KILLING THE ENGINE OFF-road in an open field on top of a hill, Shelly White boosts herself from the front bumper to the hood of her SUV and takes another big step up to the roof. Many a real estate pro has a trail of boot tracks on the roof of the vehicle. From this vantage point, she casts her eyes at a wide angle east across the broad soft-green lilt of not-yet-knee-high cornfields, silos, and old barns silhouetted against the distant bluffs. Downtown St. Paul is just 12 or so miles to the west of suburban Woodbury, and Minneapolis a bit further, but perched on the SUV roof, White chooses to face east in the direction of the St. Croix valley, past the river town of Still-water, toward the state of Wisconsin. Directly behind her, all within an hour's drive, the international airport, 3M, Fortis, Target, Best Buy, Northwest Airlines, and the Twin Cities' enviable 7,000-jobs-a-year growth trends exert a magnetic pull. But as she stands on top of her car, she fancies herself gazing out from the first-floor window of a new home on that very spot, and she takes it all in, trying to get her mind around a 1,200-home, 675-acre master planned community called Eagle Crest, which is to be built there over the next decade or so.
That was early summer 2002. Three years later, within a 2-mile radius of the elevation where White parked roadside and hopped on top of her car for a long look, about 240 families occupy new homes in a Woodbury, Minn., neighborhood called not Eagle Crest but Stonemill Farms.
WHERE GREENFIELD'S AT The phrase “sense of place” is one whose meaning real estate marketers and salespeople pillaged at warp speed, perhaps even before the Urban Land Institute could appropriate it for its white papers recommending that master planned communities might be a relative antidote to sprawl in greenfield development. For La Jolla, Calif.-based Newland Communities—where White serves as vice president of operations at Woodbury's Stonemill Farms—the concept is a cost-of-entry ante in a business model that eats, sleeps, and breathes a mission to set its projects distinctly apart in hyperbolically competitive major metro markets. About 9,500 annual lot sales and ancillary revenue streams in Newland's communities will generate $900 million for the privately held company in 2005, across more than 60 developments on more than 100,000 acres in 11 states. Netting about a 20 percent internal rate of return, according to chairman and CEO Robert McLeod, the revenue total rounds out to a bit under $95,000 per lot. Now that's a business—and long term, the future holds more of the same.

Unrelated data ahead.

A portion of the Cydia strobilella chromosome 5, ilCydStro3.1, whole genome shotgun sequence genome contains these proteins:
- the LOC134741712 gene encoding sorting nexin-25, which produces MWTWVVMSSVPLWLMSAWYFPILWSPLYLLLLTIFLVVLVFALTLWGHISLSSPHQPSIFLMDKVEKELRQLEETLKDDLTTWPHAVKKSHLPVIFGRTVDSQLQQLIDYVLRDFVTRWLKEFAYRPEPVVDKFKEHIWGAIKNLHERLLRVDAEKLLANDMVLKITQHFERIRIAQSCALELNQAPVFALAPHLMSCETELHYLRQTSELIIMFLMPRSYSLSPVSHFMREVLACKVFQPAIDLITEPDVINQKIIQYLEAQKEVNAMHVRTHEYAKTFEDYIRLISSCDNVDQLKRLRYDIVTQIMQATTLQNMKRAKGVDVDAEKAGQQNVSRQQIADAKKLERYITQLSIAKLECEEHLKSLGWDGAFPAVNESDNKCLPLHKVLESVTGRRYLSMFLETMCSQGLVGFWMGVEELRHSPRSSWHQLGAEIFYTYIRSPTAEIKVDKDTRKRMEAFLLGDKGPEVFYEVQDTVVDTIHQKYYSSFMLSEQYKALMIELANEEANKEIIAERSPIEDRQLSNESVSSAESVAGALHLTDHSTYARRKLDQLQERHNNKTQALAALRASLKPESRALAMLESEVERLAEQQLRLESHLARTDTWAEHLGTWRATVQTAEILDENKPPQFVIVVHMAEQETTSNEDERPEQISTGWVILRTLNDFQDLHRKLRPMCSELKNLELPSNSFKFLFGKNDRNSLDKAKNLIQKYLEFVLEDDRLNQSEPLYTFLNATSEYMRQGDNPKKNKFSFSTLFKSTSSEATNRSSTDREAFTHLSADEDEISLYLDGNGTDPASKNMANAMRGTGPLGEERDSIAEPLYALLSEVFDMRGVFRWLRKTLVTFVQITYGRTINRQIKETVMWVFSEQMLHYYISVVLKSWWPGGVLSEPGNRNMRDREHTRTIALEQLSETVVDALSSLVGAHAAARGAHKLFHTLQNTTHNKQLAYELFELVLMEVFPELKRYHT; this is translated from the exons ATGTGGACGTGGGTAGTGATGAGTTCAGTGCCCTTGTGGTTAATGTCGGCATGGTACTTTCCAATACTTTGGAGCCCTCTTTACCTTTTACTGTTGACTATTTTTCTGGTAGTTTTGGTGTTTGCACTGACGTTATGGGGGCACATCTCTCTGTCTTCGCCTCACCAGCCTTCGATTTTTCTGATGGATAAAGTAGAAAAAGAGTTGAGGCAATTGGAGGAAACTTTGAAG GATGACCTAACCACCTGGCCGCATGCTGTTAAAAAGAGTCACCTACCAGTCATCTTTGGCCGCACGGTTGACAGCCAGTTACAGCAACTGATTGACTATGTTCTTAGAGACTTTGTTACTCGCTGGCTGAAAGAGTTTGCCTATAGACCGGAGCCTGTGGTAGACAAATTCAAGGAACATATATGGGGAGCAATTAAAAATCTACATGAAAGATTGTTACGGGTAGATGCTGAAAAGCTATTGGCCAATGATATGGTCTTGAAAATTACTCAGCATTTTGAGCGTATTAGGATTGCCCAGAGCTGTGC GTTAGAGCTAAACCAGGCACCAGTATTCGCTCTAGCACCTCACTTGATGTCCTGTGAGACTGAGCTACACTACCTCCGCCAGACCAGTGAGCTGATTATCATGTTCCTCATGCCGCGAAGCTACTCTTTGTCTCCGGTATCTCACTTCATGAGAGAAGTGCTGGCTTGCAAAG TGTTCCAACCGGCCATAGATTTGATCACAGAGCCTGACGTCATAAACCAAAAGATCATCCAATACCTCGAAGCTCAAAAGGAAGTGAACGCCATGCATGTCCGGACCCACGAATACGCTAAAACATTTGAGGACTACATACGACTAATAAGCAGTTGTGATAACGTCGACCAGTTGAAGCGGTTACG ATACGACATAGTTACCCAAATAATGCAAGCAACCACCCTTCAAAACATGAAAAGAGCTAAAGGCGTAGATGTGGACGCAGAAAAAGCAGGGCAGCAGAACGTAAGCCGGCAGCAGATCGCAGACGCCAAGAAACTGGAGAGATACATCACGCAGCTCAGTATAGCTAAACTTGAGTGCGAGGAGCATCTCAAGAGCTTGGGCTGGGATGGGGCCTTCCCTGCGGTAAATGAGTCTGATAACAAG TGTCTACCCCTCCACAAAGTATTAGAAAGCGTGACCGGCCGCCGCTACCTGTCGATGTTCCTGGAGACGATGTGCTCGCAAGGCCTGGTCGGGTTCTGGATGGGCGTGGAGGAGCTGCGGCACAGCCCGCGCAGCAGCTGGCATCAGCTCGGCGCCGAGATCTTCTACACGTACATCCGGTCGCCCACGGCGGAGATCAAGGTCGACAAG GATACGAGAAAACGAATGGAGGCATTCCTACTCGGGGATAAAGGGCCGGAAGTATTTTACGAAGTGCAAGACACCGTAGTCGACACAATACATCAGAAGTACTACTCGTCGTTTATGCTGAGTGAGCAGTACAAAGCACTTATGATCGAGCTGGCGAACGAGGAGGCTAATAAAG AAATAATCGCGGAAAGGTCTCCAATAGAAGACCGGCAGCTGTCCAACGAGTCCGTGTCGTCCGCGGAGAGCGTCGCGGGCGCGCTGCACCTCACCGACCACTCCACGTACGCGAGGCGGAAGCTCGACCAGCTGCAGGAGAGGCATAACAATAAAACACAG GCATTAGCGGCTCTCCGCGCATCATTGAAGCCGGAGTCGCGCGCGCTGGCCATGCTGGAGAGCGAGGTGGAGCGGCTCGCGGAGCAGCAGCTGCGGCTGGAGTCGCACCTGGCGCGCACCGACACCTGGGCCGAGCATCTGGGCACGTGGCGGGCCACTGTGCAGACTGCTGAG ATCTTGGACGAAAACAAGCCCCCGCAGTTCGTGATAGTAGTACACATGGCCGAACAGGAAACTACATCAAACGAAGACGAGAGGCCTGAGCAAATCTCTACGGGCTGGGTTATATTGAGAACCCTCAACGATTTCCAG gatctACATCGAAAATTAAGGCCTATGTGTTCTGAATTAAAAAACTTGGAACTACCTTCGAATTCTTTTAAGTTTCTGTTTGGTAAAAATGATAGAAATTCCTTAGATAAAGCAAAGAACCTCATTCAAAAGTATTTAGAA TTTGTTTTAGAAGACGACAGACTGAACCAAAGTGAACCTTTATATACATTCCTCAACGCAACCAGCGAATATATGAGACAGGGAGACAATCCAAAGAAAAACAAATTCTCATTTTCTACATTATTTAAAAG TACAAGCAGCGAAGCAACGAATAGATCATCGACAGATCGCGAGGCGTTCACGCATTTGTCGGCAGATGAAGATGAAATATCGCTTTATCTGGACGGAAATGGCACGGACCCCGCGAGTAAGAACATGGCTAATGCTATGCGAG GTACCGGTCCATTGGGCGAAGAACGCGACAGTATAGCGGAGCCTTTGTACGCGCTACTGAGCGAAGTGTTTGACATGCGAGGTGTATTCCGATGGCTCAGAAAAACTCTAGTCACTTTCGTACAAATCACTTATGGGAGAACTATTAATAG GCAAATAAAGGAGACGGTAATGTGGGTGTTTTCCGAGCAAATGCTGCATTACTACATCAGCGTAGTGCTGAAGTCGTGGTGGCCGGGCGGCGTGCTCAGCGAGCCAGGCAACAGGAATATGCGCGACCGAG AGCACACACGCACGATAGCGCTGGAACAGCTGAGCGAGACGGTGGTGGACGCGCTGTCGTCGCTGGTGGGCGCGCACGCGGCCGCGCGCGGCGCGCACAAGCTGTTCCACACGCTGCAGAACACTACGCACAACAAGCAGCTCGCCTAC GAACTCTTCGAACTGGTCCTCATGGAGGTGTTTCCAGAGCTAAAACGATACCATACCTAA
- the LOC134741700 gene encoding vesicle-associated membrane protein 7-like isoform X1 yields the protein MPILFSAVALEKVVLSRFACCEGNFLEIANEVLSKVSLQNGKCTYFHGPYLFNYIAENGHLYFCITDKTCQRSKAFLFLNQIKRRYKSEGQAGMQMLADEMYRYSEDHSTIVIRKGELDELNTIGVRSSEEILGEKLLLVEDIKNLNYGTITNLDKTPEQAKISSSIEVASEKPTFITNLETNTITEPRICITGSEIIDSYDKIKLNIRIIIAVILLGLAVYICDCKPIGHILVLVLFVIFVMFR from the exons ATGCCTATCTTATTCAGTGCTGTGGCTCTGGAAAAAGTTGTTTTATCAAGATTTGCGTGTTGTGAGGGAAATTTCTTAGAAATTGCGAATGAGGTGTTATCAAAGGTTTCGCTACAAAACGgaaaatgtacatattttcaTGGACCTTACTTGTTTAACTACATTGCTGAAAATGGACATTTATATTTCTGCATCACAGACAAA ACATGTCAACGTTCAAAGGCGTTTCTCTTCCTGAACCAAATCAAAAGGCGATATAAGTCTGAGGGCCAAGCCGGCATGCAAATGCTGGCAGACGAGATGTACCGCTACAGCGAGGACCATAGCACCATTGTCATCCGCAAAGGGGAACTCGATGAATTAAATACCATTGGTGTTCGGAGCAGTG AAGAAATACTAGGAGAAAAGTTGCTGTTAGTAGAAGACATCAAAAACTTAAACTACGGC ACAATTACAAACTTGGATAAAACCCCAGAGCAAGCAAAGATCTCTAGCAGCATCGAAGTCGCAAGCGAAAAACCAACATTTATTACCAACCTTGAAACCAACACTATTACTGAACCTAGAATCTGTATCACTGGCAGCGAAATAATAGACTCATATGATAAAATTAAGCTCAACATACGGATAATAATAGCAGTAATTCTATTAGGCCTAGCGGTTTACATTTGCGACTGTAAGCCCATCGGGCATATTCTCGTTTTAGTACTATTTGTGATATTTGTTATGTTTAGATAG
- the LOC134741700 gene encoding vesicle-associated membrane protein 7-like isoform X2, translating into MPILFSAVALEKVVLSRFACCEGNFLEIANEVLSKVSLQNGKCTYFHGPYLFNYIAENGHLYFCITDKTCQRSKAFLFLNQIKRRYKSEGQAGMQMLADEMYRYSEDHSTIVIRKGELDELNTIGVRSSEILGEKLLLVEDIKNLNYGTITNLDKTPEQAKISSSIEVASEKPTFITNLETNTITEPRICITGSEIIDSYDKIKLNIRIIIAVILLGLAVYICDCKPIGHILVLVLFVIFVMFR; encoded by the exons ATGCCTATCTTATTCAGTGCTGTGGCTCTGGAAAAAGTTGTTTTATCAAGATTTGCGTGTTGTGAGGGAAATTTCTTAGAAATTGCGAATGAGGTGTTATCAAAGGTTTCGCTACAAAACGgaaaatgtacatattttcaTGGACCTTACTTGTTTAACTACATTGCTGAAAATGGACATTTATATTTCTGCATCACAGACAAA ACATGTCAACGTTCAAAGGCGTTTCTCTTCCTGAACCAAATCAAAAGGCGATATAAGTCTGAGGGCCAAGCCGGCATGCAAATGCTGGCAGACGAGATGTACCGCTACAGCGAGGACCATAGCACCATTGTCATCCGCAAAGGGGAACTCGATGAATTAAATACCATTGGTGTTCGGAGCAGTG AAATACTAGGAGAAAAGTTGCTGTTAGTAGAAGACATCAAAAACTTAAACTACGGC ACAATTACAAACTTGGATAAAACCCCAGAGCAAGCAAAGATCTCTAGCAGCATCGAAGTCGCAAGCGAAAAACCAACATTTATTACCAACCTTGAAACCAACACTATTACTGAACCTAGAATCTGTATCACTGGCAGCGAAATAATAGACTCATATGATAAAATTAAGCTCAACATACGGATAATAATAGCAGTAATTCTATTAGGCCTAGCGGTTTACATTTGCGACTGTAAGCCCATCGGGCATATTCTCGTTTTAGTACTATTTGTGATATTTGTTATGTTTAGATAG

As McLeod peers from his own vantage point across the United States real estate landscape, where ULI data show that green-field master planned community home building represents less than 5 percent of the nation's total new home closings, he sees opportunity for another 20 to 25 years of solid growth for his company's master planned community juggernaut. Newland's recent acquisition of 3,750 acres—with options on an additional 20,000 undeveloped acres—in Goodyear, Ariz.'s Estrella Mountain Ranch attests to that belief. At the same time, stay tuned as a Newland diversification strategy that will begin playing out within the next six months moves the organization well beyond greenfield community development, aggressively into turf—age-restricted communities, urban/mixed use, resorts, commercial and office development, even home building—coveted by its rapidly consolidating competitors (see “Newland's New Direction,” page 72).